Any Alaska pilots out there?

Discussion in 'The Okie Corral' started by Romulas, Sep 23, 2007.

  1. Romulas

    Romulas Guest

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    May 26, 2005
    I'm looking to move to Alaska next spring. From what I understand thats when many of the flying jobs start. I have my instrument, single and multi-commercial done as well as the complex, high performance, and tail wheel (Cub, Super Cub, Pitts and Decathlon) sign offs done. 275 hours total time. 50 hours mountain experience (Colorado). Would any of you fellow GTers have input as to where to look for a job? I can live out of a tent, done that before, so low pay is not a problem. I have 4 years experience with fueling/line jobs so I would also be interested in somthing that could develop into a flying job. Anyone have ideas? Thanks in advance folks.
  2. Bushflyr

    Bushflyr ʇno uıƃuɐɥ ʇsnɾ Millennium Member

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    Mar 17, 1999
    Western WA
    :thumbsup: You've already got the best start possible, a great attitude and a willingness to do whatever it takes, good on ya. Now just start banging on doors.

    Southeast is mostly seasonal, lots of Glacier Bay sightseeing for the tourons off the cruise ships. If you start early, say March or April, the operators are just starting to ramp up for summer.

    Another option is flying to the villages out of Bethel it's a total armpit, but there's lots of flying year round, the Eskimo's gotta have their soda pop, don't cha know.

    And the third, possibly best, option that I'm familiar with is getting on flying right seat in a King Air or 1900 out of Fairbanks. After a winter or two in a 207 you will REALLY appreciate bleed air heat. It's a thing of beauty. :hearts: Also, it may be easiest to get hired since you don't have 500 hours yet.

    If at all possible before you head up there get 10 hours or so of T&G's in both a 207 and a Cherokee 6. Those two are the work horses and most likely what you'll be starting out in. Make every take off and landing a soft field with a power off approach and always taxi with the prop out of the weeds.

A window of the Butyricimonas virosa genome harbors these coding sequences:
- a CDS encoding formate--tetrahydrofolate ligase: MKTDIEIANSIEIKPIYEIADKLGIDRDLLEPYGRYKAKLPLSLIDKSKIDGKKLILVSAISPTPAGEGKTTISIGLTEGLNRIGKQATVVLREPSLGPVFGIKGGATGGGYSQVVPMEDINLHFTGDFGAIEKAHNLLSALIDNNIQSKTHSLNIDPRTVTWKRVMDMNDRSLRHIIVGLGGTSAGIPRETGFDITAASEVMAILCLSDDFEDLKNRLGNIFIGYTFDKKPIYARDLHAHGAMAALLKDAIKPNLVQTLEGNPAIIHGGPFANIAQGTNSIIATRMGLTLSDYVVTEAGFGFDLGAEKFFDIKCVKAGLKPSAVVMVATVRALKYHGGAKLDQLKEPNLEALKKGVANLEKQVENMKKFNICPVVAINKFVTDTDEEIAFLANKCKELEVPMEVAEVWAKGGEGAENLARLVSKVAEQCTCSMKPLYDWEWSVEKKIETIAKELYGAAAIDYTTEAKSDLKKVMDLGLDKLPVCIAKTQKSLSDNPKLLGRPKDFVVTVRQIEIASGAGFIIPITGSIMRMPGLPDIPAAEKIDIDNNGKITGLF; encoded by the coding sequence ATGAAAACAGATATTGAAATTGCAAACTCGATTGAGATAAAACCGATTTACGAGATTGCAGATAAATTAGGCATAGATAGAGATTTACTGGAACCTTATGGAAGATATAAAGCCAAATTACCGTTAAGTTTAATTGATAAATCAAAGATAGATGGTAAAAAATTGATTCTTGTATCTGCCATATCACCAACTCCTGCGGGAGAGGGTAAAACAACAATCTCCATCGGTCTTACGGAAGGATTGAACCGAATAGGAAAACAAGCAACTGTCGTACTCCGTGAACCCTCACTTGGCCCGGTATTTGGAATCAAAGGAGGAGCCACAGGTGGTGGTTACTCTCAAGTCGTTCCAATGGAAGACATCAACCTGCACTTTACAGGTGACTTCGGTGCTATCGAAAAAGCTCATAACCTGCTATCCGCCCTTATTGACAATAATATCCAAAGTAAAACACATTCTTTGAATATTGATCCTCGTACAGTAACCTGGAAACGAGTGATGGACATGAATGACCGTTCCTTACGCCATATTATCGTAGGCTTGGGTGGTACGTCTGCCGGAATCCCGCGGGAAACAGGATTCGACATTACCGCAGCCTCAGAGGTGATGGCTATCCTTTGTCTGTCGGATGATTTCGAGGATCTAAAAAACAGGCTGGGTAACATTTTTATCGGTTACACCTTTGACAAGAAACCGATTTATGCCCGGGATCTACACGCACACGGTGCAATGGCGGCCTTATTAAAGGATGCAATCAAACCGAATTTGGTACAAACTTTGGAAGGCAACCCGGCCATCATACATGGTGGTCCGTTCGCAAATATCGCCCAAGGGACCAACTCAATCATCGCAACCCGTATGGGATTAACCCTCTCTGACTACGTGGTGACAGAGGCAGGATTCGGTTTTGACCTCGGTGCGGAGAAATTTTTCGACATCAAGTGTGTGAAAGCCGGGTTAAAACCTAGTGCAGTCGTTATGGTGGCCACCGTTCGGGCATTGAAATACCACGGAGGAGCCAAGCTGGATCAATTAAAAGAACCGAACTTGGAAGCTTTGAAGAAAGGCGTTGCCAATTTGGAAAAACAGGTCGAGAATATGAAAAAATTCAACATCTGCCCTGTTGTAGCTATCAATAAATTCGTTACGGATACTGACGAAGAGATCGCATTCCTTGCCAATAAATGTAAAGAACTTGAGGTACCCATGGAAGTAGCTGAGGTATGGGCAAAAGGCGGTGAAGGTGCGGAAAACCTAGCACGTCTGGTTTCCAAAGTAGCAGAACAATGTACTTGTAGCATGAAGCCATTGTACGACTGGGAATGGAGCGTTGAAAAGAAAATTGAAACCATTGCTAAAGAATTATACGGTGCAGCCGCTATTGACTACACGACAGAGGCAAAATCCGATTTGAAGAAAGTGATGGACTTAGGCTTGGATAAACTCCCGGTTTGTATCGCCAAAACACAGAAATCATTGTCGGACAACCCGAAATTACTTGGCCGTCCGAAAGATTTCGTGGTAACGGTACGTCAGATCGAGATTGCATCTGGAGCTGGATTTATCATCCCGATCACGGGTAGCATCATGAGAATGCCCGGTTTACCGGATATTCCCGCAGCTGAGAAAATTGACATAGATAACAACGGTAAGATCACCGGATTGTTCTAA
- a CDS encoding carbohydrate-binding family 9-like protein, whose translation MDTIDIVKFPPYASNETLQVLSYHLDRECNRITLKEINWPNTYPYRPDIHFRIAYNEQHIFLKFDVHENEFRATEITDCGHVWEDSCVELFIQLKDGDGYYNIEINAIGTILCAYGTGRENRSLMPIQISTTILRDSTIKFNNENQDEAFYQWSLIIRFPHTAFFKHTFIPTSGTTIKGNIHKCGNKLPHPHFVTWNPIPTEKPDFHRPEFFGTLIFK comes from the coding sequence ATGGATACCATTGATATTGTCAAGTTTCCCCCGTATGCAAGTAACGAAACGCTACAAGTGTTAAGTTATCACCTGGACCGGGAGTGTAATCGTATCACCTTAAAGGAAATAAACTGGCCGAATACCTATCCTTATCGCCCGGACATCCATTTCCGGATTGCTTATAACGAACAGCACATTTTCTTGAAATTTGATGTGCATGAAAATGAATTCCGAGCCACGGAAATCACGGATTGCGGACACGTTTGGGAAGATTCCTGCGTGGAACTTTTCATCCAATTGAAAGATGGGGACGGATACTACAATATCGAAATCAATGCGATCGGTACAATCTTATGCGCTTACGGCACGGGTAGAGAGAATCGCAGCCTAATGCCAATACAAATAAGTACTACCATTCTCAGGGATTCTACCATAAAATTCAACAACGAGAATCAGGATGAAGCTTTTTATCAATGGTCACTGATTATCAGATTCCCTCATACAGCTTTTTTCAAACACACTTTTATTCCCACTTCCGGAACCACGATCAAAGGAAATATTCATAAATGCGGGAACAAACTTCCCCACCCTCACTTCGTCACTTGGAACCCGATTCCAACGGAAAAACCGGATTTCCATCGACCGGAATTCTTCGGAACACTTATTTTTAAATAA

Also, the correct response to how many hours do you have is, "How many do you need?" ;)

  3. GlocknAK

    GlocknAK Guest

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    Jan 17, 2000
    Hey Romulas,

    Since you don't have 135 PIC mins, it will be a bit more challenging. However, some guys will hire into the right seat to help you get the time, while you learn the bush game. Then off to a C-207 or a Cherokee 6 variant.

    Bethel can be a really good place to go. Some people really don't like it out there, but it does grow on you if you find ways to make the best of it.

    I don't know if any of the operators are doing it out there right now, but sometimes you can get a job in the right seat of a Caravan for a few months if you don't have enough time. You learn a lot, and their insurance company is happy that there are two pilots. There are also operators that fly 1900s out of Anchorage and Fairbanks (maybe some other places by now too). Some of the bush operators have CASAs that they fly out in the bush, that require two crew also.

    Companies to look into include:

    Hageland Aviation Services
    Frontier Flying Service
    Pen Air
    Arctic Transportation Services
    Arctic Circle Air
    Bering Air
    Grant Air
    Alaska Central Express

    There are plenty more out there, but all of the operators I listed either have aircraft that require an FO, or may occassionally put a low time pilot into the right seat of a Caravan. Hagelands has (may still) put guys in the right seat of a 'van in the past. I don't think that any of these operators are advertising for pilots with time less than 1,000 hours, BUT GUYS DO GET HIRED WITH LESS. Get ready to hear "No," and just keep going until someone tells you when ground school starts.

    Good luck.